2022-23 Stanley Cup odds: Best bets to win it all
The 2022-23 NHL campaign begins overseas in just a couple of days. As you would expect, last year's Stanley Cup winners - the Avalanche - are favored to win it all.
Is there value backing them to repeat at +400, or do other teams pop off the page?
Let's dive in as we break down three best bets to hoist the holy grail of hockey at year's end.
|Toronto Maple Leafs||+800|
|Tampa Bay Lightning||+1200|
|New York Rangers||+1800|
|Vegas Golden Knights||+2200|
|St. Louis Blues||+2800|
|Los Angeles Kings||+3300|
|New York Islanders||+4000|
|Detroit Red Wings||+6000|
|New Jersey Devils||+7000|
|Columbus Blue Jackets||+8000|
|San Jose Sharks||+20000|
Toronto Maple Leafs (+800)
I know, I know. The Leafs have had an impossibly difficult time winning even a single round come playoff time. Now they're going to win four?
It sounds crazy until it doesn't. Although the Capitals mixed in some first-round victories, it wasn't that long ago they consistently dominated regular seasons only to come up short when the games mattered most. Many said they'd never win a Stanley Cup built around Alex Ovechkin and a high-powered offense; then they did.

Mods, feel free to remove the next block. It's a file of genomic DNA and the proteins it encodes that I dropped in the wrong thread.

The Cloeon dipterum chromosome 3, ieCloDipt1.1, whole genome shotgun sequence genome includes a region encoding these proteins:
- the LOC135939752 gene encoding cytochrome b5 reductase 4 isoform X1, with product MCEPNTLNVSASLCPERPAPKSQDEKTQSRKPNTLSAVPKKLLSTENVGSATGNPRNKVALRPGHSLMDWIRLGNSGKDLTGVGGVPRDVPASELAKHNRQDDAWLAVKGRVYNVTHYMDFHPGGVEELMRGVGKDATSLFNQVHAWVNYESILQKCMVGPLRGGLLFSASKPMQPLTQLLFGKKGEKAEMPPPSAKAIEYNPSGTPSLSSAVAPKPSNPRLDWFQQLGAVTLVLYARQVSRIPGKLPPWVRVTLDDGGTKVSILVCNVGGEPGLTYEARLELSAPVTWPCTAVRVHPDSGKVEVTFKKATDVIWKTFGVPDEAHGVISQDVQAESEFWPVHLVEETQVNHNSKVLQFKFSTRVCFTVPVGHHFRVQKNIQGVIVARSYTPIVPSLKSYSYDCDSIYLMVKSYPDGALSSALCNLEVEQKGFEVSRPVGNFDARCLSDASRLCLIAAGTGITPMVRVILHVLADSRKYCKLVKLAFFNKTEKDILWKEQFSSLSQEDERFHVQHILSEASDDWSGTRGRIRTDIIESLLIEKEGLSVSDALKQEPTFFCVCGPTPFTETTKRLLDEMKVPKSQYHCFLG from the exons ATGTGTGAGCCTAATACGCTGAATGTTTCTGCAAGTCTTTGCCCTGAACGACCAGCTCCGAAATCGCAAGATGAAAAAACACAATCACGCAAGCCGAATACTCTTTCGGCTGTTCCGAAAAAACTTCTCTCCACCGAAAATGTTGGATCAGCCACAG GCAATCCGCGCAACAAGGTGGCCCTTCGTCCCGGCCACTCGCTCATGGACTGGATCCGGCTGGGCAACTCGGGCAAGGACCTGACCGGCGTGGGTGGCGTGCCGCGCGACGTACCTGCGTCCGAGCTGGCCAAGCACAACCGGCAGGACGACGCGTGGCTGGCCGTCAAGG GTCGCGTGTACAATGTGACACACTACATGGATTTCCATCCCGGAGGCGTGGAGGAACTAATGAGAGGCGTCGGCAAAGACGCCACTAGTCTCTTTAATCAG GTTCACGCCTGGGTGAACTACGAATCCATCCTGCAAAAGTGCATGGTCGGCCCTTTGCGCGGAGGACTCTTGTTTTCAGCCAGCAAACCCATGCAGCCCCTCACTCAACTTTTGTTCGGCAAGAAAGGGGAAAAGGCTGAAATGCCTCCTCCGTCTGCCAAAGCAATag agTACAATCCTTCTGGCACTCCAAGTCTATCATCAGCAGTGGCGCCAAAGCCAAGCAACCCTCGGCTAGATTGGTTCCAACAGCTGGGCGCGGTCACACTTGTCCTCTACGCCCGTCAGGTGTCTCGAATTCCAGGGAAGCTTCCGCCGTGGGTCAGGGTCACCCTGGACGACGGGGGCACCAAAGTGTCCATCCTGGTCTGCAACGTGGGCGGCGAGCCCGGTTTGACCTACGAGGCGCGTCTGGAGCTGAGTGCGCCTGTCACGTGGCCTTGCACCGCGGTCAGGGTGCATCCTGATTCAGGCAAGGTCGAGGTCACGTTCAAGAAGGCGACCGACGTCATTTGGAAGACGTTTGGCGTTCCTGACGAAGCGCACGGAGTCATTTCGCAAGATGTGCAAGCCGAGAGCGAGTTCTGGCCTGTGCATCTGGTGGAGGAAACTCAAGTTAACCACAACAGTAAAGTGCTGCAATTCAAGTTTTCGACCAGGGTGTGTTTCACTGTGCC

The two sides may not be perfect comparisons, but that doesn't much matter. All that matters is the Leafs have an implied 11% chance of winning the Stanley Cup this season, and I think it's higher than that. I don't really care what has or hasn't happened with previous versions of this team.
Here's what we know: Auston Matthews, Mitch Marner, William Nylander, and John Tavares will score goals at will all season long, giving the Leafs one of the league's most dangerous offenses.
David Kampf centers a very strong defensive trio on the third line, and offseason additions Calle Jarnkrok, Nicolas Aube-Kubel, and (soon) Zach Aston-Reese give them some real versatility - and playoff-winning experience - in the bottom six. The expected promotion of Nick Robertson should also give them an additional jolt offensively lower in the lineup.